The shifting geographies of climate change justice: mobile vulnerabilities in and across Indian cities

Eric Chu, Kavya Michael

Research output: Chapter in Book/Report/Conference proceedingChapter (peer-reviewed)peer-review

63 Downloads (Pure)

Abstract

This chapter takes the cases of Bangalore and Surat in India to examine how the reorganisation of labour, together with its associating economic networks and spatial infrastructure, is emblematic of the shifting interconnections between uncertain climate change risks and experiences of local economic transformations. Through documenting migrants’ exposure to varying forms of vulnerability, the chapter illustrates the mobility of climate injustice across space via pathways of labour informality and environmental marginality. The chapter theorises the shifting geographies of climate injustice within and across the ill-defined boundaries of the ‘urban’ in the Global South. It concludes that first, spatially and temporally ‘static’ definitions of climate justice fail to account for the mobility of people and transfer of vulnerabilities across space. Second, climate justice theories must encompass priorities to transform economic structures underlying economic informality. Future research must therefore examine the multiple intersections of urban labour, identity politics, and economic marginalisation under climate change in the Global South.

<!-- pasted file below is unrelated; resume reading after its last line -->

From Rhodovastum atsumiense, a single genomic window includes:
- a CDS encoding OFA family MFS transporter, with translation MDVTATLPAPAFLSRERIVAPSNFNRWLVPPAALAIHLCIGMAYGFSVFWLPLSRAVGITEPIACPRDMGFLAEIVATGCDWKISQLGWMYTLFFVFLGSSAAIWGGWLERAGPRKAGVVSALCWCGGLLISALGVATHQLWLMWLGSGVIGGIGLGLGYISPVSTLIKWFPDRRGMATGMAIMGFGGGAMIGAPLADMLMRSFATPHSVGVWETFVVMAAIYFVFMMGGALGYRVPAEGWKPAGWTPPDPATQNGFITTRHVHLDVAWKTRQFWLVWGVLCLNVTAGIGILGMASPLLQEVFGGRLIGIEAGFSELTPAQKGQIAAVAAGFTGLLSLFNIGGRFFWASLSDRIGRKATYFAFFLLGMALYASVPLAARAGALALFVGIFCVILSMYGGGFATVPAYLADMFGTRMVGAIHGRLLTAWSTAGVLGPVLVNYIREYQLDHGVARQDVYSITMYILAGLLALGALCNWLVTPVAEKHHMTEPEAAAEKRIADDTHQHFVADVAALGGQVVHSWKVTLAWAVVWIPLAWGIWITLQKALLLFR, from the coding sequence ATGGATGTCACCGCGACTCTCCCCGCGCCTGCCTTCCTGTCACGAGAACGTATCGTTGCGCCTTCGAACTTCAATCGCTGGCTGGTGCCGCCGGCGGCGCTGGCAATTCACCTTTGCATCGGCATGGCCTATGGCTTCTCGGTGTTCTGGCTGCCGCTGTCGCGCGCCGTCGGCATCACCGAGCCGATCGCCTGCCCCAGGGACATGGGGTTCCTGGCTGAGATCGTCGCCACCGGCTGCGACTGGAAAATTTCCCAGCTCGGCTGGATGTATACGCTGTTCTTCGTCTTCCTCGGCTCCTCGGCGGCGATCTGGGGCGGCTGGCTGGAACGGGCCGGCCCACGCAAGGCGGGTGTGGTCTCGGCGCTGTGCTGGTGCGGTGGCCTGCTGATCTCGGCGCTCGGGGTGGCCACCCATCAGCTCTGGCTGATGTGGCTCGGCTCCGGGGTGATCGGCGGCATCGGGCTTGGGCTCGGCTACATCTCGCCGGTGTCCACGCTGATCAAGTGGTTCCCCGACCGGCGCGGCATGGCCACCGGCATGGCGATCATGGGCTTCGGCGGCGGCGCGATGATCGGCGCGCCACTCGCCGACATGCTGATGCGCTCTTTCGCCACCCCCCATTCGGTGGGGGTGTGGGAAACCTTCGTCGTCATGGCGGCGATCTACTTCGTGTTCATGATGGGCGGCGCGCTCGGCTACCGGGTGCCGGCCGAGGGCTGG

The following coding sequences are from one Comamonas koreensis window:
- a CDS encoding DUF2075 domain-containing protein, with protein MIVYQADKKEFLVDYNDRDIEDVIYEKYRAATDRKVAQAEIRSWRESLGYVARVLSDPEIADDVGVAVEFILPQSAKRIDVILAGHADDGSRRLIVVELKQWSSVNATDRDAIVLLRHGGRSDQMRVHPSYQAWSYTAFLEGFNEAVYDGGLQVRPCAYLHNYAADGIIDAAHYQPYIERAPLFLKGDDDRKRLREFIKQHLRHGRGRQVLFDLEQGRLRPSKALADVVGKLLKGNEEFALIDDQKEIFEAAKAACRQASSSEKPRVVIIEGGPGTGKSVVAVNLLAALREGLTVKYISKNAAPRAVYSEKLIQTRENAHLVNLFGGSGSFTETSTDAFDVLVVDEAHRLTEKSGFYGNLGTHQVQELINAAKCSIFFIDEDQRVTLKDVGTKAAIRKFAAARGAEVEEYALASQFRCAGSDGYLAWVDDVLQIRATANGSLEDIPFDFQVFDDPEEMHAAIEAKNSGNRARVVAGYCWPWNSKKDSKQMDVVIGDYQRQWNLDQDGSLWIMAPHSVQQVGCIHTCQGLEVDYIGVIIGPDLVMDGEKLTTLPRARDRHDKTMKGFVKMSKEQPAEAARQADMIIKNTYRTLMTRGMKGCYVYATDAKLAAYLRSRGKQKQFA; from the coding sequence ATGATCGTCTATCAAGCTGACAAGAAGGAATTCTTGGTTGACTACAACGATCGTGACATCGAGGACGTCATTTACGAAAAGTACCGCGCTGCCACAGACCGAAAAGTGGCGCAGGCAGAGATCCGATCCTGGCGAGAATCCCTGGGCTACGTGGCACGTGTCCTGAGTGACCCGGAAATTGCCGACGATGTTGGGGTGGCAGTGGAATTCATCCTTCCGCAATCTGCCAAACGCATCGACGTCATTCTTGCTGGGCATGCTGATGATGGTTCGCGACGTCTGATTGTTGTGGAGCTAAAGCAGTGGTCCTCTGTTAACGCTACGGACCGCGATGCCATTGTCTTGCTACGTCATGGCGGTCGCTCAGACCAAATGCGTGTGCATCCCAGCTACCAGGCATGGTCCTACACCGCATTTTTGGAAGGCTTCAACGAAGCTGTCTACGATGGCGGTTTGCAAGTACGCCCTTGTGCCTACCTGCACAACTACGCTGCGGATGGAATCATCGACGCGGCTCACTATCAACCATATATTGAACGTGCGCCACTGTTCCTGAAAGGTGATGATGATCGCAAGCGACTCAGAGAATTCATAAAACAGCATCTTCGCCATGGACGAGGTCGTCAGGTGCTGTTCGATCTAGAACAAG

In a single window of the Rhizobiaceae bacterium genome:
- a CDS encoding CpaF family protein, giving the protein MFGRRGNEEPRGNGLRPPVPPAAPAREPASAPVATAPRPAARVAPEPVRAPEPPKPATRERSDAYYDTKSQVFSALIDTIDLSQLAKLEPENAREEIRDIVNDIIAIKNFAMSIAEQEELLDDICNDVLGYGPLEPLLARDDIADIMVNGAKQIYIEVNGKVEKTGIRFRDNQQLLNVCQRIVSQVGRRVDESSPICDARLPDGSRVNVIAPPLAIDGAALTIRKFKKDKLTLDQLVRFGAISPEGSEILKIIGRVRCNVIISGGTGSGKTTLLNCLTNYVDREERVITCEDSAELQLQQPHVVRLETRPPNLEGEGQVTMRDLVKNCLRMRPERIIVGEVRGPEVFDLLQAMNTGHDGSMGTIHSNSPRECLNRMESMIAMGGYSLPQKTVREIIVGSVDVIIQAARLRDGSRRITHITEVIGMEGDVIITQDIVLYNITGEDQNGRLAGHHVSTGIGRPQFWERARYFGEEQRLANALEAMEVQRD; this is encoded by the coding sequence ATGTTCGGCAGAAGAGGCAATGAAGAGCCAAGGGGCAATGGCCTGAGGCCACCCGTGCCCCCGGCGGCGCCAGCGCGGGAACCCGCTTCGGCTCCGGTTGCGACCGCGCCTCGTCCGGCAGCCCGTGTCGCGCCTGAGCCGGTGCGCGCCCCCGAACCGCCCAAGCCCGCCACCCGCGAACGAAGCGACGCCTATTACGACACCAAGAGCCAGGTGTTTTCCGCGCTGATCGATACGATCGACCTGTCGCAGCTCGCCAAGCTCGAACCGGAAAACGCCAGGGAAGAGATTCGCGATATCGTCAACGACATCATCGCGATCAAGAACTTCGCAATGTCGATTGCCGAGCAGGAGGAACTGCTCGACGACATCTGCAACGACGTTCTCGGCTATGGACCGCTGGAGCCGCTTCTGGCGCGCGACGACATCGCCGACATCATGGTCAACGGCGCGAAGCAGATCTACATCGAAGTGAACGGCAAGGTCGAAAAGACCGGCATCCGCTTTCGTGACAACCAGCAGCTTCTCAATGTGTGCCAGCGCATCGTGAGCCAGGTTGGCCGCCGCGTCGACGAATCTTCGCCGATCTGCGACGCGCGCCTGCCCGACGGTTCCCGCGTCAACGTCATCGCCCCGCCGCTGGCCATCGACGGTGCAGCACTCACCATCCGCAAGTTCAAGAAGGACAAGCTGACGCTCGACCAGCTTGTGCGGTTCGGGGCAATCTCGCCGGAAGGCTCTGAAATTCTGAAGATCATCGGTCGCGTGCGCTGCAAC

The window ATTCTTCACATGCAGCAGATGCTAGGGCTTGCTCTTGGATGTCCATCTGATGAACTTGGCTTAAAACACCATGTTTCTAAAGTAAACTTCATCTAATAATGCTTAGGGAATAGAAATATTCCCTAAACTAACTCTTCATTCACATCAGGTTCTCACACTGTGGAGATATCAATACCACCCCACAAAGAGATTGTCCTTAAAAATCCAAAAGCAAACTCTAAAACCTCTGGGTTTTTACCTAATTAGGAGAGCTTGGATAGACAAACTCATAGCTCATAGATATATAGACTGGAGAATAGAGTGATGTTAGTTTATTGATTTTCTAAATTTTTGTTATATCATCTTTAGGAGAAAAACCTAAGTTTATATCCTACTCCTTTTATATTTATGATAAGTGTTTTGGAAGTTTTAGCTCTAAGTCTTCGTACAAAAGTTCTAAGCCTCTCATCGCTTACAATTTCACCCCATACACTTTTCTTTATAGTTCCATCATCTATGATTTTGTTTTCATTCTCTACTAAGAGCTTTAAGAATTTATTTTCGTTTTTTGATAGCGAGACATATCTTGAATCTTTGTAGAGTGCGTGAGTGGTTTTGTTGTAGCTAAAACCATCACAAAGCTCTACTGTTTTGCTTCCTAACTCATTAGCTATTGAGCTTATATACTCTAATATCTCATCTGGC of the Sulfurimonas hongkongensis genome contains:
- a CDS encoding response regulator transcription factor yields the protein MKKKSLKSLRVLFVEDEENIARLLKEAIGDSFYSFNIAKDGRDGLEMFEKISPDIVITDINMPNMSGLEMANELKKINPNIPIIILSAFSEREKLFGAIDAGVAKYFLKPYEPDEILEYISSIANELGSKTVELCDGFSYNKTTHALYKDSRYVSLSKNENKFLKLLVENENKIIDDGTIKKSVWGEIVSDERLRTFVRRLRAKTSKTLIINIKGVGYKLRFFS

Original languageEnglish
Title of host publicationRoutledge Handbook of Climate Justice
EditorsTahseen Jafry
PublisherRoutledge
Chapter23
Pages299-312
Edition1st
ISBN (Electronic)9781315537689
ISBN (Print)9781138689350
Publication statusPublished - 20 Nov 2018

Publication series

NameRoutledge International Handbooks
PublisherRoutledge

Fingerprint

Dive into the research topics of 'The shifting geographies of climate change justice: mobile vulnerabilities in and across Indian cities'. Together they form a unique fingerprint.

Cite this